U.S. Faces Backlash amid Re-imposed Iran Sanctions

A rare show of EU solidarity with Russia and China against the United States appeared on Tuesday at the United Nations General Assembly. The development, which follows Washington’s decision to withdraw from the Iran oil deal in May, symbolizes a world-turned-upside-down by U.S. leader Donald Trump’s unilateralism, EU Observer writes.

Washington will re-impose sanctions against Iran designed to prevent any foreign companies from doing business there. The sanctions not only forbid the use of the dollar-based financial system employed in most world trade but also threaten to punish companies who do business with Iranian firms through other channels.

On the sidelines of the United Nations General Assembly this week, the European Union agreed with China and Russia to create a new financial institution to aid companies seeking to do business in Iran. They hope such trade will induce Iran to keep its end of a 2015 deal to restrict its ability to develop nuclear weapons.

The move is seen adding stress on the global economic system, once led and still dominated by the United States. Washington’s attempts to dictate global business practices were never well received, even when there was a consensus about its goals. With the Trump administration abandoning a hard-won international consensus in the Iran deal, the symbolism of its European partners working with China and Russia on an international payment alternative is hard to miss, experts told Quartz.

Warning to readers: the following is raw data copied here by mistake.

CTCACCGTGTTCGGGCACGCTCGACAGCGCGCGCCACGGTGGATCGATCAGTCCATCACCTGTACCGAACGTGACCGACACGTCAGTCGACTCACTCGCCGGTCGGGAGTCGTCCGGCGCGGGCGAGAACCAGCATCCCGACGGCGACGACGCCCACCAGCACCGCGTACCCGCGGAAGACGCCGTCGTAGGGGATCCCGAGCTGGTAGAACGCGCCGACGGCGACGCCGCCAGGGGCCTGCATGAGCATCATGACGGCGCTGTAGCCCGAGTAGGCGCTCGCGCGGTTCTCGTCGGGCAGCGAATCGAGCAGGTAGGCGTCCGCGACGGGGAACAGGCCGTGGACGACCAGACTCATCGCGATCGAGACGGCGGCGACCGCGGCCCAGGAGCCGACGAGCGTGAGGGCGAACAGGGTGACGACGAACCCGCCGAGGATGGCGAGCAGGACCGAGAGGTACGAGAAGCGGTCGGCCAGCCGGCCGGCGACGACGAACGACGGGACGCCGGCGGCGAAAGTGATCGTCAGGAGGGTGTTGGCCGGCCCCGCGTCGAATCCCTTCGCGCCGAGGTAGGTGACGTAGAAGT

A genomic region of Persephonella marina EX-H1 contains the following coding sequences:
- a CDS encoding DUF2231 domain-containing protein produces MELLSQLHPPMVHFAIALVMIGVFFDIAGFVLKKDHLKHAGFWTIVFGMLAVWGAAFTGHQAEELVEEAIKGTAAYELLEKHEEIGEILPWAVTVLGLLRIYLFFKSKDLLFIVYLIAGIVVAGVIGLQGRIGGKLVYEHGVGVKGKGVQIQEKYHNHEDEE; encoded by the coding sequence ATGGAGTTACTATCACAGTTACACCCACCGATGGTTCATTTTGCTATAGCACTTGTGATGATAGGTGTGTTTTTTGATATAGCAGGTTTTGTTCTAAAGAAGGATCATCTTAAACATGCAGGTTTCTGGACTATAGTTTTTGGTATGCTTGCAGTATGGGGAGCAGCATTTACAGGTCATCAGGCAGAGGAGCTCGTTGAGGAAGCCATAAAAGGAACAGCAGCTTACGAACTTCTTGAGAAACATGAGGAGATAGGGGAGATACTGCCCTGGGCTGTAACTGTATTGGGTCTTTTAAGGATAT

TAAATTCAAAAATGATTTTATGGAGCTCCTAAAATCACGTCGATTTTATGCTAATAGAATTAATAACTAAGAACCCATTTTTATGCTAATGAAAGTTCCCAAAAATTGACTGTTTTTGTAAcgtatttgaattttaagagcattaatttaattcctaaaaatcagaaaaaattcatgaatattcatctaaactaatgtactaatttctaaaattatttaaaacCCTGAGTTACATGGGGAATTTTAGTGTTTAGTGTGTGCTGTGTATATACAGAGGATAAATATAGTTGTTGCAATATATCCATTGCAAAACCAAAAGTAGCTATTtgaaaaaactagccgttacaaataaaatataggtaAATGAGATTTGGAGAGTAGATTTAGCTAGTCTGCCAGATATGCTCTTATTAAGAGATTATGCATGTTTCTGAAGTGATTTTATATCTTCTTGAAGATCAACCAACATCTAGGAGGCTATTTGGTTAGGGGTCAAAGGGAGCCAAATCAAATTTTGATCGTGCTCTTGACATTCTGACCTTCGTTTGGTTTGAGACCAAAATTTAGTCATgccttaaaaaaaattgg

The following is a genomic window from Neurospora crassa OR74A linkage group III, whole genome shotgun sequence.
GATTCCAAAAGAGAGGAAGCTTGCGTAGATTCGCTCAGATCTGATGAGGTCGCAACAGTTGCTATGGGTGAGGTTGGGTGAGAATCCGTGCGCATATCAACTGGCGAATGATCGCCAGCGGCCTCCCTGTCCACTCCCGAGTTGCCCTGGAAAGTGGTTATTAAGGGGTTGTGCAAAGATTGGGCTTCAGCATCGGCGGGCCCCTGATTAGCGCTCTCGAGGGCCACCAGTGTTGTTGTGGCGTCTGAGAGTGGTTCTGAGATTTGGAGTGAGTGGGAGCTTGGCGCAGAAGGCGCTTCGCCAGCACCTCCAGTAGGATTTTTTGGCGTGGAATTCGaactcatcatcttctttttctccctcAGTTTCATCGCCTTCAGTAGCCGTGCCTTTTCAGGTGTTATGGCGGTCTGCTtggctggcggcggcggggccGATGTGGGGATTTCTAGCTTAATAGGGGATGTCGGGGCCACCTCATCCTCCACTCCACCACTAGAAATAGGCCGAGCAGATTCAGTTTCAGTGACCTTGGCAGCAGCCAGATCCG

According to Adam Smith, an attorney who worked to enforce sanctions as an official in the U.S. Treasury Department, there are very few companies that can be “entirely free of the U.S. nexus.” 

“That’s what people are concerned about—that people will move away from the dollar, or try to find ways to do trade other than going through the New York banks,” Smith says, cautioning that it is too early to know if this new mechanism will be a significant source of trade, much less a harbinger of economic change. “The fundamental story here is that the EU and the U.S. think about the world differently in this regard,” the expert added.

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